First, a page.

Toshiko Takaezu: Closed forms & Vocation

Recently a friend sent out the lovely idea to spend some time learning something about an artist rather than feeling mad, bad or sad about our country’s current leadership.


And so in my lap was placed the work of Toshiko Takaezu.  She may have chosen Toshiko because Hawaii was my current location, and that is where Toshiko began her work, in Pepeekeo Hawaii.

She was born in 1922, which means she was a little girl in the time of the Great Depression and she was in the era of my grandparents.  Her work began in Hawaii but took her also to Michigan and she worked with a couple of different mentors.  She spent time in Japan and elements of Zen Buddhism also influenced aspects of her work.


I cannot say this about her better than someone else said it:

“When she developed her signature “closed form” after sealing her pots, she found her identity as an artist. The ceramic forms resembled human hearts and torsos, closed cylindrical forms, and huge spheres she called “moons.” Before closing the forms, she dropped a bead of clay wrapped in paper inside, so that the pieces would rattle when moved. The most important part of her ceramic pieces is the hollow space of air within. She relates this to the idea that what’s inside a person is the most important.”

And in her own words…

“In my life I see no difference between making pots, cooking and growing vegetables… there is need for me to work in clay… it gives me answers for my life.”


The idea of the closed form is really fascinating, but I still want anything created to serve a purpose too.  A personal problem, perhaps.


The closed forms she made are enormous.  Some of them are larger than she is, which is amazing.


But alas, that is what she made.  Gigantic closed ceramics forms. At this size, they become almost like beings rather than pieces.  How it would be to create something this enormous?


Her glazes are warm and earthy, the pull lines on her pieces have not only remained intact, but I think are with intention and a part of the piece.  This indicates maybe that there is some value and focus in process of creation.  And that fits in well with the closed form.  These pieces feel almost like beings.  I wonder if that is what she meant to do?  Technically, the shape of the forms is really challenging.  Because the top is larger than the bottom, the bottom has to be strong enough to hold more than its own weight.  And firing or glazing a piece this large and bulky is also it own challenge.  And it is a piece ultimately that has the function of just existing… it is not a table or chair or cup.  It tells me that she is consummately an artist and the process of creating this form for her was probably the most important part of it.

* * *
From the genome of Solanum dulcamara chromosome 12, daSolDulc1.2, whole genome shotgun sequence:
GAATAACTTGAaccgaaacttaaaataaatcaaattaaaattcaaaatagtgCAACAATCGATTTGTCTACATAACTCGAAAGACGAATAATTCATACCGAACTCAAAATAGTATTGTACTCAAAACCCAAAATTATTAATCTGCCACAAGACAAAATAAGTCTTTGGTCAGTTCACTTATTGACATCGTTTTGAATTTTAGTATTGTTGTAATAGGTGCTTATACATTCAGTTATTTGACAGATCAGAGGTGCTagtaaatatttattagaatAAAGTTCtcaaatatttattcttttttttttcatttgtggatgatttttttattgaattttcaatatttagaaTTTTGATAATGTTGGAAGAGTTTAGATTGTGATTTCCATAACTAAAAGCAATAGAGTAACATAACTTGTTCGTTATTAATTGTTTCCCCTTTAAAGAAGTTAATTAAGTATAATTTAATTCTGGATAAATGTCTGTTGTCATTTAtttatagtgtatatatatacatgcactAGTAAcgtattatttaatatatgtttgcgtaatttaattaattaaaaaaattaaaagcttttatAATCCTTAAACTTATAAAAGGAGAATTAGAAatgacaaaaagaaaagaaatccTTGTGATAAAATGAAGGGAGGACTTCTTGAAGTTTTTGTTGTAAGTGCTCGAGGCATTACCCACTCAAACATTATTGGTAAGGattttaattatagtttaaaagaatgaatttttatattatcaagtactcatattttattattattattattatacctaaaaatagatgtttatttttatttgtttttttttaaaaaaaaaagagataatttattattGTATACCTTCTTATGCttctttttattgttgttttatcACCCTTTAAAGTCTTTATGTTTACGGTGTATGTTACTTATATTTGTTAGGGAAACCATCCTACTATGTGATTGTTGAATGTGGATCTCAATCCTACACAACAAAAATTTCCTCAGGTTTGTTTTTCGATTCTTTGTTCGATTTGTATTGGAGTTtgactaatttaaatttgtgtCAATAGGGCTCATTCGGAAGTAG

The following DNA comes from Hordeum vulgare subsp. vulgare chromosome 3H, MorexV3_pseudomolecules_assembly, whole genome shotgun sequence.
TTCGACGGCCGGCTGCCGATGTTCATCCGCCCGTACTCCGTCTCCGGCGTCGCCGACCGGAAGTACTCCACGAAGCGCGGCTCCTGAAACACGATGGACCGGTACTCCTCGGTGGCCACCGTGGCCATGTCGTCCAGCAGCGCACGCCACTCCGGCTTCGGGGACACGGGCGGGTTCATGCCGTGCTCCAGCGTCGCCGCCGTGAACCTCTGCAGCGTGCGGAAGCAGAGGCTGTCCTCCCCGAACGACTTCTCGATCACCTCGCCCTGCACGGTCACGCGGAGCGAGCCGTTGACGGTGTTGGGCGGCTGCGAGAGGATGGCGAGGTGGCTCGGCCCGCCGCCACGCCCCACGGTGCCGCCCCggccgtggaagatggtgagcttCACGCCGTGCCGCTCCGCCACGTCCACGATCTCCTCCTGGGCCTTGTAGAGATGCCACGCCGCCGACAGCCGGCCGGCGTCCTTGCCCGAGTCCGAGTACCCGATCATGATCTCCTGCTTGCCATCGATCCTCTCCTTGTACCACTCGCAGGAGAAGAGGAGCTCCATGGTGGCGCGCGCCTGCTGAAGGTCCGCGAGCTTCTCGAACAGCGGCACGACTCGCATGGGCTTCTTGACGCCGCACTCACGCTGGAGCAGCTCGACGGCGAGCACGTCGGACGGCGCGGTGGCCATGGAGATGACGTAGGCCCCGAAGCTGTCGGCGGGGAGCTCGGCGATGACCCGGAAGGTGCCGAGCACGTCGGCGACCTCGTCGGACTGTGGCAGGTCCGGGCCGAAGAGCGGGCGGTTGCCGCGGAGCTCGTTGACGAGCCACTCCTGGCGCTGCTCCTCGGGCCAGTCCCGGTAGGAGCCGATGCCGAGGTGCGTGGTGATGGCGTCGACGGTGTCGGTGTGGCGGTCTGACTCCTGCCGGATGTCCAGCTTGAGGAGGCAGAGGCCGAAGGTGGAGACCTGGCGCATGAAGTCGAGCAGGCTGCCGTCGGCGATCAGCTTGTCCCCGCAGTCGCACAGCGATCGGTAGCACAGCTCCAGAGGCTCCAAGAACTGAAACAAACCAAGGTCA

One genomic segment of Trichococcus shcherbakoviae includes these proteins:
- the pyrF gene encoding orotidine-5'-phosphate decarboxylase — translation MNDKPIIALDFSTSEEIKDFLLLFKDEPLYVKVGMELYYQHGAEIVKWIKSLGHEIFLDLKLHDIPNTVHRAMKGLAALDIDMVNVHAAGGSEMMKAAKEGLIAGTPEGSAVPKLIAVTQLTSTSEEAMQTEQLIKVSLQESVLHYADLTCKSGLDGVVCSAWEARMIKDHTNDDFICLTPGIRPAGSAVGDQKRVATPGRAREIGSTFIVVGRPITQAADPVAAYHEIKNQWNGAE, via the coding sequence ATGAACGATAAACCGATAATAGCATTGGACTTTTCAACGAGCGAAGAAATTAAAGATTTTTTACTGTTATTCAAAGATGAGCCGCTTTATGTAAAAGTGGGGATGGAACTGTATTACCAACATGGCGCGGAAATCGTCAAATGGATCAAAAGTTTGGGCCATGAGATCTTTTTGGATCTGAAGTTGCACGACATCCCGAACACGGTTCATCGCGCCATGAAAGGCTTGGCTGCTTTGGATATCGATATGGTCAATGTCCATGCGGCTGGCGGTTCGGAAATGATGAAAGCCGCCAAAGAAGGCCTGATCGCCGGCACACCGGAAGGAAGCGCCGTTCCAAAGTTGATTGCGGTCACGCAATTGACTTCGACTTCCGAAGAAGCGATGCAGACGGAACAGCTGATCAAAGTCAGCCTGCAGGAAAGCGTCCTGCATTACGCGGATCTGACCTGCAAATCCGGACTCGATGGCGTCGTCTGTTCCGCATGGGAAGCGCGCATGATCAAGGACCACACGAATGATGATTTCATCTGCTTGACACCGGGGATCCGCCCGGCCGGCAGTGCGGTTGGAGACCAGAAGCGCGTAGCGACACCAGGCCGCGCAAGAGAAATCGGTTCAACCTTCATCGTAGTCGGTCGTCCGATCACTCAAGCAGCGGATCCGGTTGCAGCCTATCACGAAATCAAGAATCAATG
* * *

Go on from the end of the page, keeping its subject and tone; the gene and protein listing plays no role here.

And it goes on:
Thank you Carolyn for this task.  I enjoyed getting to know this artist and her philosophy mainly just by looking at her pieces and divining her intents.

Writing about Toshiko Takaezu comes at a time when I am thinking about vocation.  I am also dealing with a sinus problem so I have time to slow down and write, which always feels like getting a piece of better than usual chocolate (preferably with hazelnuts)–a small rare treat.

Now I Become Myself:  Vocation

Vocation is more than getting a job.  It is more than being hired.  It is more than going to work every day.  Vocation is where what we choose to do with our time, energy and money chooses us back by employing us so that we can continue to do that work.  It is where the need of the world meets the desire and ability of the individual.

job:  Espresso in downtown Portland

Interview today.  Will this door be opened?

Sahuarita Public Library
job:  King County Library System page

Over a month ago I applied out for a job at a place I had already interviewed previously.  It was a temporary job, lasting only several months.  But an email saying they would keep the job opening to “enrich the applicant pool,”  –for a temporary job, which paid not much over minimum wage felt a bit like a “this is a job where you will not be considered valuable,” confirmation.

job:  Oregon State University Milne Computer Lab

Both of these jobs felt like they could be a step on the road of vocation.  But after a couple of job experiences which felt like they could also be potential steps on the road to vocation but resulted in confusion and disappointment despite all the best efforts… I wonder if the approach of “fail until you succeed,” shouldn’t be replaced with “Take the hint… this isn’t the path,”

vocation:  ELD teacher 

They are all important, these questions, in each person’s life.

This all is not an exercise in solipsistic writing, but also a wish that others would speak more to their path of vocation.  That’s an invitation, by the way.  Are you happy where you are?  How did you get there?

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